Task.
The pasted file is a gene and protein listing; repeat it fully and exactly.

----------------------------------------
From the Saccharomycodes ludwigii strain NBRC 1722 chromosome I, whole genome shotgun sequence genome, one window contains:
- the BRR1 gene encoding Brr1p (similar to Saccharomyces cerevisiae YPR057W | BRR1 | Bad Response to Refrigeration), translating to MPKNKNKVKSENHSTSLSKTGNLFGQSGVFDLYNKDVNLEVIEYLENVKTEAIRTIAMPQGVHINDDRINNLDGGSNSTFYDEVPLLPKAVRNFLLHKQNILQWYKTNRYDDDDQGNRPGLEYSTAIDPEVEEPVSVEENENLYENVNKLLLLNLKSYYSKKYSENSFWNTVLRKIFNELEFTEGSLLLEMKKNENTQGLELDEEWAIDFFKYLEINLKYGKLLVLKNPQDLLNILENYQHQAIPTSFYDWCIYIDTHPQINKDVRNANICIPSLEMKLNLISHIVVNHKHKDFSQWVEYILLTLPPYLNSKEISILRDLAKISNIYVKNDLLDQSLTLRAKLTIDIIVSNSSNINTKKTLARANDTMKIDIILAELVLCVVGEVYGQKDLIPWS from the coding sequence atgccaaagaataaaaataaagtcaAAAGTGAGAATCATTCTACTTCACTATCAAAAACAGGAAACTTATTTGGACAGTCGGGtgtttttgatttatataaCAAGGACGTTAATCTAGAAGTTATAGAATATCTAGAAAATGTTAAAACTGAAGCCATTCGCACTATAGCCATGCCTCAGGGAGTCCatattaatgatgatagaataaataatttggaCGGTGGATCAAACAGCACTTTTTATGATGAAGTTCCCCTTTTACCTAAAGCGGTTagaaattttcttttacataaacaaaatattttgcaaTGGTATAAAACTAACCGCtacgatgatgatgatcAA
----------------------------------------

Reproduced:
From the Saccharomycodes ludwigii strain NBRC 1722 chromosome I, whole genome shotgun sequence genome, one window contains:
- the BRR1 gene encoding Brr1p (similar to Saccharomyces cerevisiae YPR057W | BRR1 | Bad Response to Refrigeration), translating to MPKNKNKVKSENHSTSLSKTGNLFGQSGVFDLYNKDVNLEVIEYLENVKTEAIRTIAMPQGVHINDDRINNLDGGSNSTFYDEVPLLPKAVRNFLLHKQNILQWYKTNRYDDDDQGNRPGLEYSTAIDPEVEEPVSVEENENLYENVNKLLLLNLKSYYSKKYSENSFWNTVLRKIFNELEFTEGSLLLEMKKNENTQGLELDEEWAIDFFKYLEINLKYGKLLVLKNPQDLLNILENYQHQAIPTSFYDWCIYIDTHPQINKDVRNANICIPSLEMKLNLISHIVVNHKHKDFSQWVEYILLTLPPYLNSKEISILRDLAKISNIYVKNDLLDQSLTLRAKLTIDIIVSNSSNINTKKTLARANDTMKIDIILAELVLCVVGEVYGQKDLIPWS from the coding sequence atgccaaagaataaaaataaagtcaAAAGTGAGAATCATTCTACTTCACTATCAAAAACAGGAAACTTATTTGGACAGTCGGGtgtttttgatttatataaCAAGGACGTTAATCTAGAAGTTATAGAATATCTAGAAAATGTTAAAACTGAAGCCATTCGCACTATAGCCATGCCTCAGGGAGTCCatattaatgatgatagaataaataatttggaCGGTGGATCAAACAGCACTTTTTATGATGAAGTTCCCCTTTTACCTAAAGCGGTTagaaattttcttttacataaacaaaatattttgcaaTGGTATAAAACTAACCGCtacgatgatgatgatcAA